The Conservatory Restaurant captures the sunlight all year round, with a patio terrace for summer dining. The chefs are fortunate in having fine Grampian produce available right on their doorstep – beef, poultry and game with the freshest fish and seafood from local rivers and ports.

As a member of the Scotch Beef Club, the restaurant specialises in organic beef, Highland cattle beef and Aberdeen Angus. Fillet, sirloin and rib eye steaks are obtained from McIntosh Donald of Portlethen.

Alternatively you could sample haddock from the Faroe Islands, Grampian chicken, Gressingham duck and Deeside venison.

At the end of the menu there is a long list of local Aberdeenshire suppliers for everything from bread, fruit and fish to ice cream.

Time to move on for another fine dinner and meet another award winning chef, travelling due west towards Nairn.

Boath House is a magnificent Georgian Mansion – built in the 1820s – rather Classical English in architectural style with its Palladian pillared entrance, lawns, walled garden, woodland and swan lake.

Don and Wendy Matheson bought the house around 10 years ago and have (probably) spent a small fortune in a complete renovation and refurbishment. This is a fabulous, artistically decorated country house, featuring just six luxury bedrooms (and equally sumptuous bathrooms with claw foot tubs) with a private cottage suite in the garden.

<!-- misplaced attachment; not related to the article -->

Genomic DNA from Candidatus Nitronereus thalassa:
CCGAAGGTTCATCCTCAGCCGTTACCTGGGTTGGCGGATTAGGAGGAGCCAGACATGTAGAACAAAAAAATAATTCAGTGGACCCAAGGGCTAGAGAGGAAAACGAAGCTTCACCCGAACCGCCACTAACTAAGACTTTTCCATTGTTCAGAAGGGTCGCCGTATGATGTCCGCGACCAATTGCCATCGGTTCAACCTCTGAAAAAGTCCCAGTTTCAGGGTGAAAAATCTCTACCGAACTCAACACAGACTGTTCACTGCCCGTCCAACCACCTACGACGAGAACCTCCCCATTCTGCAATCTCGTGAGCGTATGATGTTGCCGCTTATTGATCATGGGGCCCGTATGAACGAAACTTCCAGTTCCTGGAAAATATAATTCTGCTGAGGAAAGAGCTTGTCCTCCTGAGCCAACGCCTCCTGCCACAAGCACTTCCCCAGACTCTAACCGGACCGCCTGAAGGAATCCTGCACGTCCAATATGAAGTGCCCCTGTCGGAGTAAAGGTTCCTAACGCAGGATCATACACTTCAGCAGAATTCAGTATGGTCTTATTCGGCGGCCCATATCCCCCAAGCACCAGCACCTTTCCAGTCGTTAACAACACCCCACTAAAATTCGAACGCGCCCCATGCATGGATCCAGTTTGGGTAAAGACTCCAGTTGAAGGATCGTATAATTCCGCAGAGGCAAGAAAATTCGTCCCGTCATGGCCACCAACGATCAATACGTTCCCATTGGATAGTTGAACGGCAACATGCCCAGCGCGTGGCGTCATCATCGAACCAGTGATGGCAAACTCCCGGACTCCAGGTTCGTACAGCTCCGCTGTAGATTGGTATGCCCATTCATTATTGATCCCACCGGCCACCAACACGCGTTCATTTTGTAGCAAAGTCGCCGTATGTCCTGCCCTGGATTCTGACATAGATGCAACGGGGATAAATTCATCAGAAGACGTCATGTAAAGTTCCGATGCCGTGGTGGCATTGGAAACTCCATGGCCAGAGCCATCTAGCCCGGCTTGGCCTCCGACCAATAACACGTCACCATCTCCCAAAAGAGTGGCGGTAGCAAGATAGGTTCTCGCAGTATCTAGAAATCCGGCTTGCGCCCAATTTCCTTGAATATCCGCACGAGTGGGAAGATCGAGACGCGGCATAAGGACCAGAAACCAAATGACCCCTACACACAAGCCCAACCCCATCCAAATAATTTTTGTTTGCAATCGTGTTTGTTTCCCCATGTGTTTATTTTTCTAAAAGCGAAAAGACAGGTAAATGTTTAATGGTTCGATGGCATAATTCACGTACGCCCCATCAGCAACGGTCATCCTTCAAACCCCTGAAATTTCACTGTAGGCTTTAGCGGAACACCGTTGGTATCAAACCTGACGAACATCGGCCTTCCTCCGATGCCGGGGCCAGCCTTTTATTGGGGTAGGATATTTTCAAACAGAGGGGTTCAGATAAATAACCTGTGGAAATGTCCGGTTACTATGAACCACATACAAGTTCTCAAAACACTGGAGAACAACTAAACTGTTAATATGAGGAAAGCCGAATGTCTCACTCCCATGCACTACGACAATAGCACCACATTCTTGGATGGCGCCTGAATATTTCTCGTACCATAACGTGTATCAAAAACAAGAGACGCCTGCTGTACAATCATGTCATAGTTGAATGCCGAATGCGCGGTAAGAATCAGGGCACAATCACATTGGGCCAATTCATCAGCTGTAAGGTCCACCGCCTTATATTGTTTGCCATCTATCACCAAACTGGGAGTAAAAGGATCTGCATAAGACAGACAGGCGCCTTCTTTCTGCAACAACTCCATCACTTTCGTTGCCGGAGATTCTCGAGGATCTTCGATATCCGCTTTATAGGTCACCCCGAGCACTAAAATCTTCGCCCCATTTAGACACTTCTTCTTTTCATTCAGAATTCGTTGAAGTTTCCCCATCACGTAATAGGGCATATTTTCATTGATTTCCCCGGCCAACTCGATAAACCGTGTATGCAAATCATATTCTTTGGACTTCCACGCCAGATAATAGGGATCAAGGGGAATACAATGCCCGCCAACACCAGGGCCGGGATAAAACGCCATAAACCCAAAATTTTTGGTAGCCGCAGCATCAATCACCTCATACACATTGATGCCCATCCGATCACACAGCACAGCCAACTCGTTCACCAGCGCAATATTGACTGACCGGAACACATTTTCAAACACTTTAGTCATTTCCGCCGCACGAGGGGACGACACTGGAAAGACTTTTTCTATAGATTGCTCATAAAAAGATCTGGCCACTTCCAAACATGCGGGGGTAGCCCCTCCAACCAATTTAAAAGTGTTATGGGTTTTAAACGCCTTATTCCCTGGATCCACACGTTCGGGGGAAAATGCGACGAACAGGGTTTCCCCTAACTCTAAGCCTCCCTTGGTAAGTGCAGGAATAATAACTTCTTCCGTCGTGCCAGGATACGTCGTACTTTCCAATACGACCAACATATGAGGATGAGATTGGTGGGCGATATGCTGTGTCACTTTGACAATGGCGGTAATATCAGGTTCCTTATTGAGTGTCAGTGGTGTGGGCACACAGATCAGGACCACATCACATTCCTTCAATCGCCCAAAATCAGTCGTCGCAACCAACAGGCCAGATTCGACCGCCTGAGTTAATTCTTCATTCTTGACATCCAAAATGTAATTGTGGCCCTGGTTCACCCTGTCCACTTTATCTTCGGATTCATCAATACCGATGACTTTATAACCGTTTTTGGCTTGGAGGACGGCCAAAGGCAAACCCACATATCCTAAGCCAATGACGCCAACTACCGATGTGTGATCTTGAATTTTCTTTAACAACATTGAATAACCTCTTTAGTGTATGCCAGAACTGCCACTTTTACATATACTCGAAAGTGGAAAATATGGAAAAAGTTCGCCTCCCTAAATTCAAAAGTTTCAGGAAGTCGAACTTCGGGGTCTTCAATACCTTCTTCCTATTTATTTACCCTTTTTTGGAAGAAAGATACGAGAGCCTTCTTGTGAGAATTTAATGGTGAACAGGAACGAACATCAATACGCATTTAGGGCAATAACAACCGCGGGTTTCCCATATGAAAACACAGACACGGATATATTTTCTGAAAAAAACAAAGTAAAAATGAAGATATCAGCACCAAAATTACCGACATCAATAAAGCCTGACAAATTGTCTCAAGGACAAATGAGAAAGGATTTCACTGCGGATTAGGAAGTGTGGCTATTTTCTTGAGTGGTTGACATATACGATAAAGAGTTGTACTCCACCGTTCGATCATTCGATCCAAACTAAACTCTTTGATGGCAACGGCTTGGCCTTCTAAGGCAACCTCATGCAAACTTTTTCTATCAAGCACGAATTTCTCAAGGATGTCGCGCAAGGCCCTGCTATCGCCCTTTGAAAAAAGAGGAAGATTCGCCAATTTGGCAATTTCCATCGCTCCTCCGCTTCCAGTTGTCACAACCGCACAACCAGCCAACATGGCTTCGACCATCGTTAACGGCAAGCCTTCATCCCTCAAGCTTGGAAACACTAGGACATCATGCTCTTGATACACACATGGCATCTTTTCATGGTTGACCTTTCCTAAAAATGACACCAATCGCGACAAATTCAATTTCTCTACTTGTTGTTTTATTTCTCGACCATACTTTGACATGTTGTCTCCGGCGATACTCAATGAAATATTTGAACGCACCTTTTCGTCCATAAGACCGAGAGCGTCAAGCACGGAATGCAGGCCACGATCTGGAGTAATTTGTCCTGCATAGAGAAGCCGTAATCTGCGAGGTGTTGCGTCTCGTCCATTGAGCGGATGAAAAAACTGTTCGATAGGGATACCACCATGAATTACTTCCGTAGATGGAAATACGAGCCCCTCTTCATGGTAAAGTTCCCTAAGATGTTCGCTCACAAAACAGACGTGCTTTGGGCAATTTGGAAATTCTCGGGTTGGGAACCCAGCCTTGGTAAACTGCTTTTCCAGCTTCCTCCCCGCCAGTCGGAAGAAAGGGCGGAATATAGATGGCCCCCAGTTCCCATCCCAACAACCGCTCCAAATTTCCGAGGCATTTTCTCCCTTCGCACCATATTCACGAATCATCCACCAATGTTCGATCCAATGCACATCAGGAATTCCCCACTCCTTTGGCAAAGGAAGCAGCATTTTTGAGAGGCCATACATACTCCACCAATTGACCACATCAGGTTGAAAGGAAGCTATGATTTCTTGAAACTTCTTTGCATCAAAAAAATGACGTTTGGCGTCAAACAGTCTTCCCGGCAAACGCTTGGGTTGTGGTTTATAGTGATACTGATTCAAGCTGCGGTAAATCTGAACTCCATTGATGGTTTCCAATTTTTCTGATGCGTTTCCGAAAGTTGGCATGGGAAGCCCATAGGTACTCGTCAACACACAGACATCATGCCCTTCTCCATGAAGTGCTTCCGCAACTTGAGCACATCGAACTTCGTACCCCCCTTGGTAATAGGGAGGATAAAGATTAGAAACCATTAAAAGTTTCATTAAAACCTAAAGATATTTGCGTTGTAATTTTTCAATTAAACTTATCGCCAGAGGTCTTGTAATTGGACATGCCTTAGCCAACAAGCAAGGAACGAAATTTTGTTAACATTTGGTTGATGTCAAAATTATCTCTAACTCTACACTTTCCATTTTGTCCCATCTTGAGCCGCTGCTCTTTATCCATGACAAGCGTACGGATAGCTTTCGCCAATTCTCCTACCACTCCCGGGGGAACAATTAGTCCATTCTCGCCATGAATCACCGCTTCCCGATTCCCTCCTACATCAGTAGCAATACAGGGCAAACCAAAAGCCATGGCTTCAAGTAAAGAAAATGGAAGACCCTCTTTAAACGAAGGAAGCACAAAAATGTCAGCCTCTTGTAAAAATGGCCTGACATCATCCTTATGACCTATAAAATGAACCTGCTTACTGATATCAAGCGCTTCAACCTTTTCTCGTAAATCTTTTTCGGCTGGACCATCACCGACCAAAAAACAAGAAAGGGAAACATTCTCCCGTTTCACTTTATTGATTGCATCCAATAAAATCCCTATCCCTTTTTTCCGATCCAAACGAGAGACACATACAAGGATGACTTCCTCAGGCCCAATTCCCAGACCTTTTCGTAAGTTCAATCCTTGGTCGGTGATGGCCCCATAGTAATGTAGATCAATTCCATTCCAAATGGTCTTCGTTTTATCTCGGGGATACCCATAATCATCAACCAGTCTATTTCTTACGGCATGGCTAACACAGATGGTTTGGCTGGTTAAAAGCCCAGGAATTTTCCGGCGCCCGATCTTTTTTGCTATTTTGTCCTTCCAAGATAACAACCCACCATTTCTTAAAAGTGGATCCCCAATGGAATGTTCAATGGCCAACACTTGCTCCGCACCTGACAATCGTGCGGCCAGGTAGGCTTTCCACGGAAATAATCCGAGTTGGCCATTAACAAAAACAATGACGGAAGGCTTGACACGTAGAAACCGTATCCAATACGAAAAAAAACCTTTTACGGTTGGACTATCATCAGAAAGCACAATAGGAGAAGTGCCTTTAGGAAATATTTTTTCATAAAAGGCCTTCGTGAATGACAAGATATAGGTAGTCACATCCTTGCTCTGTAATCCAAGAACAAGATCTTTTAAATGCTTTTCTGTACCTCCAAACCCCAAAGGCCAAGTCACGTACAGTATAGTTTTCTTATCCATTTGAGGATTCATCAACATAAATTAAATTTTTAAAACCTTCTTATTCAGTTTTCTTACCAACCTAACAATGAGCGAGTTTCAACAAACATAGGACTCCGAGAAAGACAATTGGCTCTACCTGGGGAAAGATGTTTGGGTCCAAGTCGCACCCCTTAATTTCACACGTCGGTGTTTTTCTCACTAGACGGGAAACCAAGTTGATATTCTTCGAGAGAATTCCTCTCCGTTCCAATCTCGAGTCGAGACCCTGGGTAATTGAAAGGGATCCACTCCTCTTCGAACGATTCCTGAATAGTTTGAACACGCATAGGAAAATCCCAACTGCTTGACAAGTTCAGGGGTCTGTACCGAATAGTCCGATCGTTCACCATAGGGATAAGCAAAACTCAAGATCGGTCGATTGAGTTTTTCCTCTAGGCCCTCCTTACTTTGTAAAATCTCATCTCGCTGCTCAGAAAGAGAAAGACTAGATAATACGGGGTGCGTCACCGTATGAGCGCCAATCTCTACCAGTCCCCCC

Guests return time and time again not just for the homely comforts and glamorous style the venue offers but to experience and indulge in exemplary,innovative cooking.

Head chef Charlie Lockley has a cluster of 3 AA rosette plates and other awards decorating the hall.

Boath House has also been named as one of the top 200 hotels in the UK. This is a place for foodies yet it’s not over the top.

It’s all about freshly cooked dishes, composed and presented with true passion and flair.

Wendy Matheson is leader of the Slow Food Movement in the Highlands and Morayshire convivium. At Boath House knowing the source of food is not just important but essential.

The daily changing, five course, table d’hote dinner menu describes the provenance of many dishes – for example you may sample organic lamb from Shetland, West Coast scallops and organic cod, venison from Moray and the cheese board is precisely labelled, Strathdon Blue, Orkney Grimbister and cheddar from the Isle of Mull.

The kitchen is always keen to source new suppliers, especially locally, and chefs visit personally to check on quality.